5 and 10 Miles

Definition:  8 or 16 kilometers

What can I say? The United States is just not up to speed on the metric system, so we do have runners who prefer to run distances actually measured in miles. In my race research, I don’t see many of these races available but they are out there.

Half Marathon

Definition: 13.1 miles, 21 kilometers

Want a bigger challenge? The half marathon distance is very popular. This is long enough to be a challenge, even if you are an experienced runner. Completing this distance will give you a huge sense of accomplishment no matter how seasoned you are. Another benefit of the half marathon is that it doesn’t require the intense training or long recovery time that a full marathon may take.

Marathon

Definition: 26.2 miles, 42.2 kilometers

Most runners consider this to be the ultimate distance challenge. There is a prestige with a marathon that no other distance has. Every marathon is the same distance – 26.2 miles. Other distance races can be long and challenging, but they aren’t a marathon.

This is a long enough distance that anyone that actually finishes a marathon gets credit as a serious endurance athlete.

Ultramarathon

Definition: Any distance longer than 26.2 miles. Typically 50 kilometers, 50 miles, 100 kilometers, and 100 miles.

There are friends who look at me like I’m nuts racing in 5k distances. This would the same look that I give a runner that tells me they are an ultramarathoner.

Anyone looking for challenge that goes beyond a marathon will find it in the ultramarathon distances.

Now you speak my dream language

There is a ton of knowledge that comes with our dream life and it grows everyday. For my 8 Women Dream team, I know that knowledge includes research, lessons from trial and error, and constantly reaching for what’s next in our own dreams.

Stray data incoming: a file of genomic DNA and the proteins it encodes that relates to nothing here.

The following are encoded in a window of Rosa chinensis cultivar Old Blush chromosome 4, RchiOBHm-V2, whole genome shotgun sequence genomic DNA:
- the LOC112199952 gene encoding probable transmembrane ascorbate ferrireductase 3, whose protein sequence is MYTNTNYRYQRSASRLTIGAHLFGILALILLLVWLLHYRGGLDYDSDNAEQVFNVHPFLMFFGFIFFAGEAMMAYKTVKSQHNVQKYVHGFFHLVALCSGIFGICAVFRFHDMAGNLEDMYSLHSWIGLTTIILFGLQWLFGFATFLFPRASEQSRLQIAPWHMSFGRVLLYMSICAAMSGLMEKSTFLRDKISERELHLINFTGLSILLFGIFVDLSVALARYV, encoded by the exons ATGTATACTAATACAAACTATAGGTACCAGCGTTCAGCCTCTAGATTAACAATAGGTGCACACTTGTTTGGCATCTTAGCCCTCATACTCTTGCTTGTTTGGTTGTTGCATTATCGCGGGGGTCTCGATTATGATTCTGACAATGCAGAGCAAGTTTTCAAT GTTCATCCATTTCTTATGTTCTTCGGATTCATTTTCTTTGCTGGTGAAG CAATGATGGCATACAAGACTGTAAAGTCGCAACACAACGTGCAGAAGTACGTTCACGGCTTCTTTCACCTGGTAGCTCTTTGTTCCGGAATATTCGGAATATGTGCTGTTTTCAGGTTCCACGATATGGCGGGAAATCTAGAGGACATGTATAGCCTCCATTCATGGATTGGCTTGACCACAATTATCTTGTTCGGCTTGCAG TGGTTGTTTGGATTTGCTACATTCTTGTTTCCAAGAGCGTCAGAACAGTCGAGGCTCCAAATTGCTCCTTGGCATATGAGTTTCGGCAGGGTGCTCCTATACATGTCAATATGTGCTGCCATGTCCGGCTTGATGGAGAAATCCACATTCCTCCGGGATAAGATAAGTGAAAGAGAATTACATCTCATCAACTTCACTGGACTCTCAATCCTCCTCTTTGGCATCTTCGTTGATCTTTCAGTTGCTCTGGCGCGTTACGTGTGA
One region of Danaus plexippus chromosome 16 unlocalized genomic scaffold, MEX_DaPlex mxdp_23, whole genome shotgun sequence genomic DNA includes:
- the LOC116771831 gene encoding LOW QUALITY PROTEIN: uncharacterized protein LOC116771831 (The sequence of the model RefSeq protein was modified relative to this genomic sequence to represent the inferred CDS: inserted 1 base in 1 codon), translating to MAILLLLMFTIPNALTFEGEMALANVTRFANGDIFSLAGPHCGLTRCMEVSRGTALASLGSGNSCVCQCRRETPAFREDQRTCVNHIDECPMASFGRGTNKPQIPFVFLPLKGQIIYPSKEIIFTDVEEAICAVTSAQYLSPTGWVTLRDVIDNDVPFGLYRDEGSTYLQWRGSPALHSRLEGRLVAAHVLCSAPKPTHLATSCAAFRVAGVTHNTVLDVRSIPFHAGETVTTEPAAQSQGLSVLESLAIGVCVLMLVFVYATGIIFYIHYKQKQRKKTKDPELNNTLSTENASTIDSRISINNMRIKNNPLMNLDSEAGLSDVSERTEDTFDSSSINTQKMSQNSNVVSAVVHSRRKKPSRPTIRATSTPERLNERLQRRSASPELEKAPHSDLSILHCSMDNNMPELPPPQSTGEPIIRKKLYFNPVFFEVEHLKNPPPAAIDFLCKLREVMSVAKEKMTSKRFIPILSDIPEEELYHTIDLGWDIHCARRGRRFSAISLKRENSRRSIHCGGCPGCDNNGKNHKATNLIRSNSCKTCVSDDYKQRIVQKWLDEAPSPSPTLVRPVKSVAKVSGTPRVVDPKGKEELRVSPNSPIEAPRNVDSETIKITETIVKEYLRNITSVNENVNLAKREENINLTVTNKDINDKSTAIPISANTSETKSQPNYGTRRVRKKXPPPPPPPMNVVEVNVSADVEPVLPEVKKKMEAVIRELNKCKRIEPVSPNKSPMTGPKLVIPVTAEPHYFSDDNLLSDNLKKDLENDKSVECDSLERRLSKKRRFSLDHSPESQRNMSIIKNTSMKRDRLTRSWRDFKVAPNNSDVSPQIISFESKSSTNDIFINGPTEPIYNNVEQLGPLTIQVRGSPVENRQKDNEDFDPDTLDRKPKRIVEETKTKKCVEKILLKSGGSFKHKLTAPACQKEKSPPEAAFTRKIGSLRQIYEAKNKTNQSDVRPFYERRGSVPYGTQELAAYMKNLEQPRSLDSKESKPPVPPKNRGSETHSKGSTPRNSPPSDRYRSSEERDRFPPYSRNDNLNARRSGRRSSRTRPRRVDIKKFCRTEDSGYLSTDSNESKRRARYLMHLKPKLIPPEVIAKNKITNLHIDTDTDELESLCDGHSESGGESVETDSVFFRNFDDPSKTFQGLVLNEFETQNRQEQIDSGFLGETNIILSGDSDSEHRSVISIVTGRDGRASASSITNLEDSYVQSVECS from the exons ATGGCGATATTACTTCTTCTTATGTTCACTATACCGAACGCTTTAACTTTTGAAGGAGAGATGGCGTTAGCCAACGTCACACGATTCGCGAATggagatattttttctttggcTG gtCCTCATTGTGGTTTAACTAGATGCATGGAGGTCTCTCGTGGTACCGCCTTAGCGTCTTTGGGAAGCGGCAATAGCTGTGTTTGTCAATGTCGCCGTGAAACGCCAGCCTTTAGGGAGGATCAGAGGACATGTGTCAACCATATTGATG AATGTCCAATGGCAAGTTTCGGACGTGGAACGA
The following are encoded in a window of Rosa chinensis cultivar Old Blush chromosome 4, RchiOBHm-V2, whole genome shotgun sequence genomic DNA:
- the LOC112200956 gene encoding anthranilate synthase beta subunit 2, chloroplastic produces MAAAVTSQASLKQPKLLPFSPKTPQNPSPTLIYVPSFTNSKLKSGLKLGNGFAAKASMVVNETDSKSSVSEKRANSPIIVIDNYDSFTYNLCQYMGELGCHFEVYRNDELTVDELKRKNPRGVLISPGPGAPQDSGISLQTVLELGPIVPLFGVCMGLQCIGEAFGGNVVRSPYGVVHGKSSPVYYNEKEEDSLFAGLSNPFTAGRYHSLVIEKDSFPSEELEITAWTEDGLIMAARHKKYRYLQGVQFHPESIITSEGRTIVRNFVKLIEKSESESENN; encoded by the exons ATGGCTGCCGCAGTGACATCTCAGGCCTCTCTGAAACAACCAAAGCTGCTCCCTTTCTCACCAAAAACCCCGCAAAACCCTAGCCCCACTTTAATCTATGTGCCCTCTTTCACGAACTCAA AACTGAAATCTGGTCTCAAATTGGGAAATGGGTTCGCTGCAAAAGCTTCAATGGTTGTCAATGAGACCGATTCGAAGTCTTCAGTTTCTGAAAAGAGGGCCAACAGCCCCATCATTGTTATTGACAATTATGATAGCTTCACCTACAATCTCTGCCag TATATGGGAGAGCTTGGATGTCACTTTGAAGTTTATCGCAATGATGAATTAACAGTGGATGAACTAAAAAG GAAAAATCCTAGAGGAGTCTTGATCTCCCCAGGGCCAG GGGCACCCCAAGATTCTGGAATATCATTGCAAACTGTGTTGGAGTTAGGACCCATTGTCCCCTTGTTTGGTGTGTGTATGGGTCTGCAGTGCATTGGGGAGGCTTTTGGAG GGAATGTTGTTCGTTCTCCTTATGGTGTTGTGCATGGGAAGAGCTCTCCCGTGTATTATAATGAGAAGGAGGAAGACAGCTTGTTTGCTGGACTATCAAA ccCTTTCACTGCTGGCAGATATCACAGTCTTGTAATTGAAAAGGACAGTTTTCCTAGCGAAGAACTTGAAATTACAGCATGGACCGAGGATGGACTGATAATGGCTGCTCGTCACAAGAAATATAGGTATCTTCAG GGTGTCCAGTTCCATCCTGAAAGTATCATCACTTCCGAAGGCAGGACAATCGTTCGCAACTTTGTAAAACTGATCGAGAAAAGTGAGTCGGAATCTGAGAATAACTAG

In my dream language, that means scheduling my 5K and 10K races for the first 6 months of 2013, and officially signing up for my big dream goal of a triathlon. How long is that race you ask? I’ll clue you in soon with what those triathlon details actually mean.

Do you have your own dream language? Share in the comments so we can all cheer you on – no matter how long your dream race takes.

Go get your fit on – Heather 

 

Photo Credit: lizbadley via Compfight cc

The following two tabs change content below.
Heather’s dream is to share with the world her success at becoming healthy after age 40. Heather lost over 88 pounds through changing her diet and incorporating exercise into her busy life. She would like to take what she has learned about becoming fit after 40, and using her Metabolic Training Certification to help others struggling with weight issues mid-life. Heather’s post day is Monday.
If you aren't sure how to comment on this story, click here.

Latest posts by Heather Montgomery, Get Fit (see all)

  • Nice socks.  I’ll be waiting at the finish lines.

    Cath

    Mine is publishing for women, women helping women, women power

    • Ha – Love the socks :) You definitely have a grasp on your dream language since we see it every week. Thanks!

  • ImanWoods

    Awesome info!

    • Thanks Iman! What’s some of your dream language terms? I know you go em…

      • ImanWoods

        Empower, uplift, self-esteem. I should do a post like this, yes?